Carbon Sequestration in Forests and Soils

Posted: 22 Sep 2012

See all articles by Roger A. Sedjo

Roger A. Sedjo

Resources for the Future

Brent Sohngen

Ohio State University (OSU) - Department of Agricultural, Environmental & Development Economics

Date Written: August 2012

Abstract

Forests can play a large role in climate change through the sequestration or emission of carbon, an important greenhouse gas; through biological growth, which can increase forest stocks; or through deforestation, which can increase carbon emissions. Carbon is captured not only in tree biomass but also in forest soils. Forest management and public policy can strongly influence the sequestration process. Economic policies can provide incentives for both forest expansion and contraction. Systems that provide prices for carbon sequestration or taxes for emissions can have important effects on emission and sequestration levels. Issues involve carbon additionality, permanence, and leakage. Forest measurement, monitoring, and verification also provide serious challenges. Various economic models are used to estimate the effects of various economic policies on forest carbon stocks. Estimates from the literature of some actual and potential levels of forest carbon are presented.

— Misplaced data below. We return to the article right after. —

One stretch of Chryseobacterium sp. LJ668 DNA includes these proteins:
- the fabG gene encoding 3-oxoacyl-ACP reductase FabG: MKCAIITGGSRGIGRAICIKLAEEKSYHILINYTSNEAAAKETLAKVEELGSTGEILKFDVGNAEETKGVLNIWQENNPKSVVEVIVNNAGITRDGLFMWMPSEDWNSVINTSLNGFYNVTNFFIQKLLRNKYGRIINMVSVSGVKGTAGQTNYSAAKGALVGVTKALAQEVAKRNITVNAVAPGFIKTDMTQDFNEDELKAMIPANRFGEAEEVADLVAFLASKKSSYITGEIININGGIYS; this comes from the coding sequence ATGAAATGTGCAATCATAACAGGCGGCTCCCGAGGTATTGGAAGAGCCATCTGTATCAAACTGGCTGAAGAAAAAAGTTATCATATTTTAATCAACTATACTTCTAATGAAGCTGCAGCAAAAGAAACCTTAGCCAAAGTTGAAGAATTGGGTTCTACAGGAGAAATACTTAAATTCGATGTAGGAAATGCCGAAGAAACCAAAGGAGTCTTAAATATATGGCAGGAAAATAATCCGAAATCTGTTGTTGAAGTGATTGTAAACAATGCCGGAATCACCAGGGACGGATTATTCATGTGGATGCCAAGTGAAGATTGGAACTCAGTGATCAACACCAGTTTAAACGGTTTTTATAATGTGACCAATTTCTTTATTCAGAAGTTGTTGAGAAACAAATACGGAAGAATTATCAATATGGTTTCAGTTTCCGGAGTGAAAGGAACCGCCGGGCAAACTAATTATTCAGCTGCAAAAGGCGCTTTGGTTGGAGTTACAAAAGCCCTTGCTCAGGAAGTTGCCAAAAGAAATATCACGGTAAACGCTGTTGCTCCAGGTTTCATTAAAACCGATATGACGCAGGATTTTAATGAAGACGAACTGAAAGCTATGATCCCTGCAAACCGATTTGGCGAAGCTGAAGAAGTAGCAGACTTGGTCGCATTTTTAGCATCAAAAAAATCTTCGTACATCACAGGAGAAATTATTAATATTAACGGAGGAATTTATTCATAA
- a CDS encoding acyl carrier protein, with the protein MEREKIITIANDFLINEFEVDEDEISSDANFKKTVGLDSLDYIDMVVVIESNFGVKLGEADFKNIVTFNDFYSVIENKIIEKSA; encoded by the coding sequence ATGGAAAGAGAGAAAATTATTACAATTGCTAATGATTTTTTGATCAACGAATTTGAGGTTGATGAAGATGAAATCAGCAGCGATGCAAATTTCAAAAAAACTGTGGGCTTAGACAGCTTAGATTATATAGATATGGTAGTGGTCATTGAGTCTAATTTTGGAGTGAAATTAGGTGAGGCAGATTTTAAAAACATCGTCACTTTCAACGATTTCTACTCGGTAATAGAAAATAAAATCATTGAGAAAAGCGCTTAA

Suggested Citation

Sedjo, Roger A. and Sohngen, Brent L., Carbon Sequestration in Forests and Soils (August 2012). Annual Review of Resource Economics, Vol. 4, Issue 1, pp. 127-144, 2012. Available at SSRN: https://ssrn.com/abstract=2149971 or http://dx.doi.org/10.1146/annurev-resource-083110-115941

Roger A. Sedjo (Contact Author)

Resources for the Future ( email )

1616 P Street, NW
Washington, DC 20036
United States

Brent L. Sohngen

Ohio State University (OSU) - Department of Agricultural, Environmental & Development Economics ( email )

2120 Fyffe Rd
Ag Admin
Columbus, OH 43210-1067
United States

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